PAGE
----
Theresa May was accused of allowing someone to die "to score a political point" today, after a starving asylum seeker was deported to Nigeria despite fears he might not survive the flight.
Isa Muazu, who has not eaten for 90 days and can no longer stand or see, feared he was going to be targeted by Islamic terror group Boko Haram if he was returned home, but the Home Office ignored concerns around his health and forcibly removed this morning.
Lord Roberts of Llandudno, who was today desperately trying to organise an independent observation team to meet Muazu on his arrival, issued an extraordinary attack on the home secretary in the wake of the deportation.
"Isa Muazu's removal from the UK and potential death on a flight or upon arrival in Nigeria is not only a tragedy but an end to the UK's reputation as a country with humane, civilised, just policies and government," he said.
"Theresa May must consider her position and her immigration control policies. Looking 'tough' on immigration simply must not descend to the low of allowing people to die to score a political point."
The Home Office confirmed that Muazu was deported this morning.
Paralegal teams told supporters that Muazu had made contact from Malta, where the plane had stopped on the way to Abuja, Nigeria.
He had not been put on a drip and was still refusing food or drink. There was one person from the Nigerian high commission with him.
A last-minute attempt to secure a court injunction against the deportation failed at around 01:00 GMT. In the early morning, an appeal judge also rejected the injunction request, leaving Muazu with no remaining legal avenues to prevent deportation.
In a damning statement, Muazu's solicitor said: "The home secretary went to great lengths to remove this seriously ill man from the UK.
"She didn't allow him an in-country right of appeal against his asylum refusal; at massive expense to tax payers she hired a private charter plane to remove Mr Muazu to Nigeria today- no other returnee was on the plane; for the out of hours injunction she instructed Queen's counsel to make submissions.
"The court was not willing to intervene at such a late stage. We do not know how Mr Muazu is as we lost contact with him late last night."
Speaking to Politics.co.uk, Muazu's lawyer said he would try to file an out-of-country appeal against the original asylum refusal, but that option relied on being able to make contact with him once he was in Nigeria.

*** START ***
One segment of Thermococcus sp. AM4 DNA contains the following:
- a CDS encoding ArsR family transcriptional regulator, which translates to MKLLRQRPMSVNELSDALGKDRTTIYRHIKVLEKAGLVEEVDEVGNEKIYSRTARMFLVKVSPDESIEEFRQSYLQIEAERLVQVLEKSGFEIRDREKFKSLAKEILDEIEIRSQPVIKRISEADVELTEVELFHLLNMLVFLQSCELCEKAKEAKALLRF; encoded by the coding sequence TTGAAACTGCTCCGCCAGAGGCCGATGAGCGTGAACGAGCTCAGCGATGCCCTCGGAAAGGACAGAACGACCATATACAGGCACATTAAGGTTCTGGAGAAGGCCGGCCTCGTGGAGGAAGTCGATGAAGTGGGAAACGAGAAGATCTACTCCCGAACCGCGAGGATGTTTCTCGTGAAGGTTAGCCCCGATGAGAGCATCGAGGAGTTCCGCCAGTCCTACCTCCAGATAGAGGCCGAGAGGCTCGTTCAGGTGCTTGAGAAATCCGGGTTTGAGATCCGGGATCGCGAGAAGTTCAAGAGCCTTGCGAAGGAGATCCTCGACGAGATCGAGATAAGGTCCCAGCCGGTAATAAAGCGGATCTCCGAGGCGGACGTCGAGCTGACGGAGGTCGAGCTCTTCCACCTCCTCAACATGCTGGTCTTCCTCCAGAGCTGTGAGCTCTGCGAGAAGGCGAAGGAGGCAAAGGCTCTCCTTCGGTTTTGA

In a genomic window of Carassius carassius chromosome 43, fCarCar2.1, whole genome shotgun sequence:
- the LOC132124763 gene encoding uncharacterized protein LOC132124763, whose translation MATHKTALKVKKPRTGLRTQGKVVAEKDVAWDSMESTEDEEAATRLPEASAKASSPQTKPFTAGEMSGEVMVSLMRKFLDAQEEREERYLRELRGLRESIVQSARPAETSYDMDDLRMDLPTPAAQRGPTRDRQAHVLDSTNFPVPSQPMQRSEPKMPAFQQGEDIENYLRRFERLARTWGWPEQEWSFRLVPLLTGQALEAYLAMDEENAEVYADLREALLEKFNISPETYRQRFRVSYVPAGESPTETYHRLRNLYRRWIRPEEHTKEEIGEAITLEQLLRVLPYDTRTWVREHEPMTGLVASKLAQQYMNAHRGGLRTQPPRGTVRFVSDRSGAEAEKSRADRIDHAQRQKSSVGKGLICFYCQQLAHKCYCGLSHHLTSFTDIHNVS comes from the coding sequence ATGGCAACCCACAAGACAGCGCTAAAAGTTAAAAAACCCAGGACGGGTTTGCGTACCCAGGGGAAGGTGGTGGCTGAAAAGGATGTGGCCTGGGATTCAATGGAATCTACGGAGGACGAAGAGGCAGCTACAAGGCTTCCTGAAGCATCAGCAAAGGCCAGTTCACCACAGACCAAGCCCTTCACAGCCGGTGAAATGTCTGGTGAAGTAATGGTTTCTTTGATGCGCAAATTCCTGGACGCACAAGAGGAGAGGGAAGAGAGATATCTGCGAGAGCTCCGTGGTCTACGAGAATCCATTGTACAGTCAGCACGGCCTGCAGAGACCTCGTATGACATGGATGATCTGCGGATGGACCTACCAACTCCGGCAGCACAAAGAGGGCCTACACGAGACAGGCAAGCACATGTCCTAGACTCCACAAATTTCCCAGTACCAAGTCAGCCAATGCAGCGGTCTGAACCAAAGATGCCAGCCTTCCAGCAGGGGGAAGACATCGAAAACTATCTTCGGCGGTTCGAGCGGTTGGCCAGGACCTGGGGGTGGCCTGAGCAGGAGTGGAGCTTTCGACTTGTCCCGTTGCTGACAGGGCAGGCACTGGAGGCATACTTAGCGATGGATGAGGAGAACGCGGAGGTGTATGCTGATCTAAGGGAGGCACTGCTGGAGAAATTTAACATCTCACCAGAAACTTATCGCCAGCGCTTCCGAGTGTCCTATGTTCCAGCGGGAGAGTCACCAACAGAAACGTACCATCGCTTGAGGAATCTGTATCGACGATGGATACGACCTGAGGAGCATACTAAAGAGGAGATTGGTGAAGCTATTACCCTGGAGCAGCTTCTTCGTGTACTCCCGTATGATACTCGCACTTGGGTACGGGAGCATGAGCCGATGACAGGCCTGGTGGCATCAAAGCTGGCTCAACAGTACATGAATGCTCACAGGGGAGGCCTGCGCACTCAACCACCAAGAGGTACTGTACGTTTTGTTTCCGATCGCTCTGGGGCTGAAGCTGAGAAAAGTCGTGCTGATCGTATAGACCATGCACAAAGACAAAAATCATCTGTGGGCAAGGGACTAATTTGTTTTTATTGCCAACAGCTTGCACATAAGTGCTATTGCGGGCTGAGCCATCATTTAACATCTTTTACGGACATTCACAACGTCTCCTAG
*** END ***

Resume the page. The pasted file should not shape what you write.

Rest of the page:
An out-of-country appeal could potentially see Muazu brought back to the UK, but they rarely succeed - not least because it is so difficult to retain contact with the individual once they leave Britain.
One man was arrested in the early hours of the morning after he glued himself to the entrance of Harmondsworth Immigration Removal Centre, near Heathrow, in a frantic bid to stop the deportation.
"Police were called at approximately 03:40 hrs on Friday, 29 November, to reports of a protest," a Met police spokesperson said.
"Officer were called to the scene and one man was arrested for criminal damage.
"He is currently in custody at a west London police station.
"The protest dispersed at approximately 08:00 hrs."
The Home Office slightly relaxed its draconian stance yesterday evening with a promise to put embassy staff on the plane and a pledge to cover the cost of Muazu's treatment in Nigeria.
Over 120 people attended a vigil for Muazu last night outside the Home Office.
Organiser Nancy Maller said: "This is a precedent setting moment in which the Home Office have failed to listen to pleas of mercy, justice, independent medical experts and legal arguments in order to show that they are tough on immigrants.
"In flexing their muscles, they have shown how truly cruel and inhumane this government is."
Campaigners in Glasgow protested outside Air Charter Scotland HQ yesterday, demanding the firm refuse to operate Muazu's deportation flight.